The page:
Object Oriented Programming in C#

Object-oriented programming is a way of developing software applications using real-world terminologies to create entities that interact with one another using objects.

Object-oriented programming makes applications flexible (easy to change or add new features), reusable, well-structured, and easy to debug and test.

Most programming languages provide the following basic building blocks to build object-oriented applications:

  • Classes: A Class define the structure using methods and properties/fields that resemble real-world entity.
  • Methods: A method represents a particular behavior. It performs some action and might return information about an object, or update an object’s data.
  • Properties: Properties hold the data temporarily during the execution of an application.
  • Objects: Objects are instances of the class that holds different data in properties/fields and can interact with other objects.
  • Interfaces: An interface is a contract that defines the set of rules for a particular functionality. They are used effectively with classes using OOP principles like inheritance and polymorphism to make applications more flexible.

Object-oriented Design Principles

There are various object-oriented principles and techniques using which you can develop applications that are maintainable and extendable.

The followings are four main principles of object-oriented programming:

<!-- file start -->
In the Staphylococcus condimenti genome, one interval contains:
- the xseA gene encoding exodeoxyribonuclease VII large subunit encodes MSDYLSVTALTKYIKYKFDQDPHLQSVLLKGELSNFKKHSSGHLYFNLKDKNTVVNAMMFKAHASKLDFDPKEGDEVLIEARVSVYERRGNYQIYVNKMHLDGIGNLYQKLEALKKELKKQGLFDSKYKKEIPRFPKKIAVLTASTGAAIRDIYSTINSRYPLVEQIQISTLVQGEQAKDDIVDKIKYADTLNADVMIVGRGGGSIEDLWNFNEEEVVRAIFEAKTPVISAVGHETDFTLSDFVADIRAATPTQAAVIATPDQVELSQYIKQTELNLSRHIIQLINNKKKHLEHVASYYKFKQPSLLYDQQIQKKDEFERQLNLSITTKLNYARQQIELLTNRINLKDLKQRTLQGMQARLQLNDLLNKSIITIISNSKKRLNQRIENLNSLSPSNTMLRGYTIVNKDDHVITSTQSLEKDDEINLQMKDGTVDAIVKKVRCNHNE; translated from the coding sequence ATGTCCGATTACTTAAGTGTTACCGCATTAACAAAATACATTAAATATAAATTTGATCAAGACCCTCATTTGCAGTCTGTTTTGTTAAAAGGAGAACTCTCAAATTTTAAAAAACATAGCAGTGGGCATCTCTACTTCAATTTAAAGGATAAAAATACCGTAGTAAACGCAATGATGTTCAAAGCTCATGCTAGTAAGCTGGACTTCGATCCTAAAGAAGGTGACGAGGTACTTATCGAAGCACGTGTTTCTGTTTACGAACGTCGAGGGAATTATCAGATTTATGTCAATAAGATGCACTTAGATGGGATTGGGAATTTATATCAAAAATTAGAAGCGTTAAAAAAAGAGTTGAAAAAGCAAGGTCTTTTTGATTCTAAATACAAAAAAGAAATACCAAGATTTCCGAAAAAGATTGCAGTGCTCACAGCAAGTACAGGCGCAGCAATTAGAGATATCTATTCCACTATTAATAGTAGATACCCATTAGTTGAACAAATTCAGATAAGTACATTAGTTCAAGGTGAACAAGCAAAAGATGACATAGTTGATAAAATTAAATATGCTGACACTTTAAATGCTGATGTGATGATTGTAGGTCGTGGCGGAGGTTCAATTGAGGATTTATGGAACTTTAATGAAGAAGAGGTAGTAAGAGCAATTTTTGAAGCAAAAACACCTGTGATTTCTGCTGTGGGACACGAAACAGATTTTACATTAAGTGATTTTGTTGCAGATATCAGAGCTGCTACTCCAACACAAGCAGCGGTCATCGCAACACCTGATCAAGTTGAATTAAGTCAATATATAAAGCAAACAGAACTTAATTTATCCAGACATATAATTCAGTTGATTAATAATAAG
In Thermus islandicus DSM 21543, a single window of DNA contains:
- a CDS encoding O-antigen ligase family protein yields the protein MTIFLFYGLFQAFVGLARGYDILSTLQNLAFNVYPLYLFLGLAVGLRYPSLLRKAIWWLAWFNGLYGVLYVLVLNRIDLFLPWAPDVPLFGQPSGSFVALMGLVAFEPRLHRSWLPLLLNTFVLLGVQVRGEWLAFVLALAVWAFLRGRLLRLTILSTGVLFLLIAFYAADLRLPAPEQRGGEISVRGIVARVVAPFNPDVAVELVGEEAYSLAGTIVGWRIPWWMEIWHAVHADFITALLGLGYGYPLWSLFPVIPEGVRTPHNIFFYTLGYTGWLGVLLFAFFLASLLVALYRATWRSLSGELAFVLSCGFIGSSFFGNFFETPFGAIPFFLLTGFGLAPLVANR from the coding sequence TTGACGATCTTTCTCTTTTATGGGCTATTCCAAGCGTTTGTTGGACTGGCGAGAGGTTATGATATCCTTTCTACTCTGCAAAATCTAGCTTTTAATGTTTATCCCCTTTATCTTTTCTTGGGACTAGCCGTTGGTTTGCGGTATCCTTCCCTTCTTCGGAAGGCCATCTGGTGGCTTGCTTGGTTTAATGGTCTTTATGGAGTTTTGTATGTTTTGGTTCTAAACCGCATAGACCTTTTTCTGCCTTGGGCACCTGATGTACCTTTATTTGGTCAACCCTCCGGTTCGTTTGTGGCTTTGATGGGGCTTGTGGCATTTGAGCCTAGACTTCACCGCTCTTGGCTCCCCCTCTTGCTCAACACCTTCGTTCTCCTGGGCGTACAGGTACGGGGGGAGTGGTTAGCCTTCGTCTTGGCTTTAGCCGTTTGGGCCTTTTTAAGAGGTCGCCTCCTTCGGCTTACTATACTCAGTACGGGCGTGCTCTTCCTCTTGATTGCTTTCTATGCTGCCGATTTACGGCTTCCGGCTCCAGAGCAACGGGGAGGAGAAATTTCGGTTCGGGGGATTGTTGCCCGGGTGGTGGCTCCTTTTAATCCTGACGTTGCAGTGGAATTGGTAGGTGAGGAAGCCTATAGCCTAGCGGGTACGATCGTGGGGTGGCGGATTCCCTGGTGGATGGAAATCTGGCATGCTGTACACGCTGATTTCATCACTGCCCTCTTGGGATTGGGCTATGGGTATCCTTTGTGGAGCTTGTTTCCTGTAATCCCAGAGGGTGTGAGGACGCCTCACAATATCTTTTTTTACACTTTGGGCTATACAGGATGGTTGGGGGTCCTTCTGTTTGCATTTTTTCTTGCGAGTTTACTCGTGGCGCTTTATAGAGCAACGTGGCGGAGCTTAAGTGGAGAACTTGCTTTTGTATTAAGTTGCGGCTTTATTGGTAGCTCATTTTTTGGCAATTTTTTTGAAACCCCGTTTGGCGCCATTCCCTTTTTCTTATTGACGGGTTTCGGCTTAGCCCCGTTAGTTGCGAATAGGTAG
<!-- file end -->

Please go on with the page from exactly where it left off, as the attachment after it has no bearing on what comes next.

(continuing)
1. Abstraction
  2. Encapsulation
  3. Inheritance
  4. Polymorphism

You will learn the above principles in detail in the next few pages.

Steps for Developing Object-oriented Applications

Developing an object-oriented application starts with the business requirement document. Typically, a business analyst provides you with a business requirement document after understanding and analyzing the requirement from the customer. So, the business requirement is the starting point.

The followings are overall steps to develop an object-oriented application:

  1. Abstraction: First, identify essential entities and their characteristic from the business requirement for a high-level view.
    • Find nouns from the business requirement (the noun is the person, place, thing, or process).
    • Identify potential classes and their members from the nouns.
  2. Encapsulation: An implementation of abstraction in code. Create classes and their members with appropriate access modifiers to show functionalities and hide details and complexity.
  3. Define relationship: Establish relationships between classes using inheritance and polymorphism.
    • Inheritance
    • Polymorphism
  4. Use Principles & Patterns: Use the SOLID principles and Design Patterns as and when necessary to make applications flexible.

Here you will learn about important object-oriented principles and patterns and when and how to use them in your application.